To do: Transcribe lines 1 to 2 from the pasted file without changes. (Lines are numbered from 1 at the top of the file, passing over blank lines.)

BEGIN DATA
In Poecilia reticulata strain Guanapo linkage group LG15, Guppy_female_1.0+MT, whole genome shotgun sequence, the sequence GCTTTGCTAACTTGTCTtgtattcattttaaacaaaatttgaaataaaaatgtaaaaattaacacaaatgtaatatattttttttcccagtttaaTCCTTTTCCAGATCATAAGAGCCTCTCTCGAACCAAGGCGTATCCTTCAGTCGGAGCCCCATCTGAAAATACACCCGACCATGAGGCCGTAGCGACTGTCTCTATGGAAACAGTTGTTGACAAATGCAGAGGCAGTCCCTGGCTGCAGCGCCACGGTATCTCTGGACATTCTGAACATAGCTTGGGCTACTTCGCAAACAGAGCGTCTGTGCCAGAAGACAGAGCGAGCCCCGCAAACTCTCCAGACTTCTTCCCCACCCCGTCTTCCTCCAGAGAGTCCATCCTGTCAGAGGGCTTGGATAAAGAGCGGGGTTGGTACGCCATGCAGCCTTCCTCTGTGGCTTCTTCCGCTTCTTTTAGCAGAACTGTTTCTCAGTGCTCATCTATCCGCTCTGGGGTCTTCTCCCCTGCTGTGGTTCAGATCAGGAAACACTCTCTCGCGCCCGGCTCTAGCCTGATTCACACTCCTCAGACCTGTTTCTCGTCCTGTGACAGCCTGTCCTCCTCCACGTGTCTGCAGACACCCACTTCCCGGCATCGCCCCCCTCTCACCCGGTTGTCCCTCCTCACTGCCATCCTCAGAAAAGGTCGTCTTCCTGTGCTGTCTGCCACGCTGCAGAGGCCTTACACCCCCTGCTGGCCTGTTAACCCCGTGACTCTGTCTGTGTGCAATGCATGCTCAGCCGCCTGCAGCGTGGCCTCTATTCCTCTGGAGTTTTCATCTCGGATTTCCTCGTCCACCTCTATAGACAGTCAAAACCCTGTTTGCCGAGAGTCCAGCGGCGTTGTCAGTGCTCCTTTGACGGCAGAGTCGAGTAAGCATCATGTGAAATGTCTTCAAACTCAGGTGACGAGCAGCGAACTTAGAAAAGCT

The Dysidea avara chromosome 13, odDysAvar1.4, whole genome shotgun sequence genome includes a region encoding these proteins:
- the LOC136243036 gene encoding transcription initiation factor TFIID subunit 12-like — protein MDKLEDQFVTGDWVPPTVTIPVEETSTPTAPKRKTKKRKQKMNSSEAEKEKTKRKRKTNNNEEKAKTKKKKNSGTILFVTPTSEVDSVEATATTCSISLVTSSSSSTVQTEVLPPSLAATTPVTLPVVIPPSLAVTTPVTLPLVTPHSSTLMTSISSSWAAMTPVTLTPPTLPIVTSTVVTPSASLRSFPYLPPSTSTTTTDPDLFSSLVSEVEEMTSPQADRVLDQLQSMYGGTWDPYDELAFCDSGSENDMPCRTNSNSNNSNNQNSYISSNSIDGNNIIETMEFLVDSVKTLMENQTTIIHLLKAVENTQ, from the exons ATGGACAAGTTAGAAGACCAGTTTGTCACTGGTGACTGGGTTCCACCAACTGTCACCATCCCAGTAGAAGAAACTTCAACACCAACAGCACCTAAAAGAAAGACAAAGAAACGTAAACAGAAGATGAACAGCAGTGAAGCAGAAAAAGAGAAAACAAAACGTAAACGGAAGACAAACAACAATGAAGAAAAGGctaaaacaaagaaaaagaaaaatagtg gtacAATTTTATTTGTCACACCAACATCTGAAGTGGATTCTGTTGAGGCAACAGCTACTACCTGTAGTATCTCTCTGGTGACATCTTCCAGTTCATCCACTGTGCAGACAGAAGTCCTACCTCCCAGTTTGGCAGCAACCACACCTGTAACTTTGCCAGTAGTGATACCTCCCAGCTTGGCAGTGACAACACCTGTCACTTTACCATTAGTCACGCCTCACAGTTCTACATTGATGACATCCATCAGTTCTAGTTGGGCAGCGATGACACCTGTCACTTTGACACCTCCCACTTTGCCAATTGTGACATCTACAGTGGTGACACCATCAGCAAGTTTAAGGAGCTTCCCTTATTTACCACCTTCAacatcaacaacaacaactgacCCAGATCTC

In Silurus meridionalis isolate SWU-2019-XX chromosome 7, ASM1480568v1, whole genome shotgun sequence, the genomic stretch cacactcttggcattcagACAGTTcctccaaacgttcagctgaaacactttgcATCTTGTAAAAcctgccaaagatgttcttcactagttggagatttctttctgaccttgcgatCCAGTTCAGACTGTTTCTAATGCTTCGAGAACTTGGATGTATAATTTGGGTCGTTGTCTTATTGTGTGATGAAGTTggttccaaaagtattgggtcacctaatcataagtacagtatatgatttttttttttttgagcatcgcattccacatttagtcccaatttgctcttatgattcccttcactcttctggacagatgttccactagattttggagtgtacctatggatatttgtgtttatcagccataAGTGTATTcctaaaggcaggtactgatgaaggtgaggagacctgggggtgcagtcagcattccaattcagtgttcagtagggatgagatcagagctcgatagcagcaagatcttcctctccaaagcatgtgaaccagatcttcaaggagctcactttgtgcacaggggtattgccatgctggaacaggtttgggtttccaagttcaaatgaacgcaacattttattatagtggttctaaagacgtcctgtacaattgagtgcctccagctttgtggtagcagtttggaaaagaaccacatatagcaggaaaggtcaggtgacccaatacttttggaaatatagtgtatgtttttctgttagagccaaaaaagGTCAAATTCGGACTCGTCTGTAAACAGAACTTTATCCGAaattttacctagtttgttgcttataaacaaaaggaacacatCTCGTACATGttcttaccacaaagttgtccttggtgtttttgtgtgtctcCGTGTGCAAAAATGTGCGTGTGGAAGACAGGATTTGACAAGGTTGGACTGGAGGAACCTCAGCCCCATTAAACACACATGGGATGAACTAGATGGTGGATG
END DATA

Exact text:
In Poecilia reticulata strain Guanapo linkage group LG15, Guppy_female_1.0+MT, whole genome shotgun sequence, the sequence GCTTTGCTAACTTGTCTtgtattcattttaaacaaaatttgaaataaaaatgtaaaaattaacacaaatgtaatatattttttttcccagtttaaTCCTTTTCCAGATCATAAGAGCCTCTCTCGAACCAAGGCGTATCCTTCAGTCGGAGCCCCATCTGAAAATACACCCGACCATGAGGCCGTAGCGACTGTCTCTATGGAAACAGTTGTTGACAAATGCAGAGGCAGTCCCTGGCTGCAGCGCCACGGTATCTCTGGACATTCTGAACATAGCTTGGGCTACTTCGCAAACAGAGCGTCTGTGCCAGAAGACAGAGCGAGCCCCGCAAACTCTCCAGACTTCTTCCCCACCCCGTCTTCCTCCAGAGAGTCCATCCTGTCAGAGGGCTTGGATAAAGAGCGGGGTTGGTACGCCATGCAGCCTTCCTCTGTGGCTTCTTCCGCTTCTTTTAGCAGAACTGTTTCTCAGTGCTCATCTATCCGCTCTGGGGTCTTCTCCCCTGCTGTGGTTCAGATCAGGAAACACTCTCTCGCGCCCGGCTCTAGCCTGATTCACACTCCTCAGACCTGTTTCTCGTCCTGTGACAGCCTGTCCTCCTCCACGTGTCTGCAGACACCCACTTCCCGGCATCGCCCCCCTCTCACCCGGTTGTCCCTCCTCACTGCCATCCTCAGAAAAGGTCGTCTTCCTGTGCTGTCTGCCACGCTGCAGAGGCCTTACACCCCCTGCTGGCCTGTTAACCCCGTGACTCTGTCTGTGTGCAATGCATGCTCAGCCGCCTGCAGCGTGGCCTCTATTCCTCTGGAGTTTTCATCTCGGATTTCCTCGTCCACCTCTATAGACAGTCAAAACCCTGTTTGCCGAGAGTCCAGCGGCGTTGTCAGTGCTCCTTTGACGGCAGAGTCGAGTAAGCATCATGTGAAATGTCTTCAAACTCAGGTGACGAGCAGCGAACTTAGAAAAGCT

The Dysidea avara chromosome 13, odDysAvar1.4, whole genome shotgun sequence genome includes a region encoding these proteins: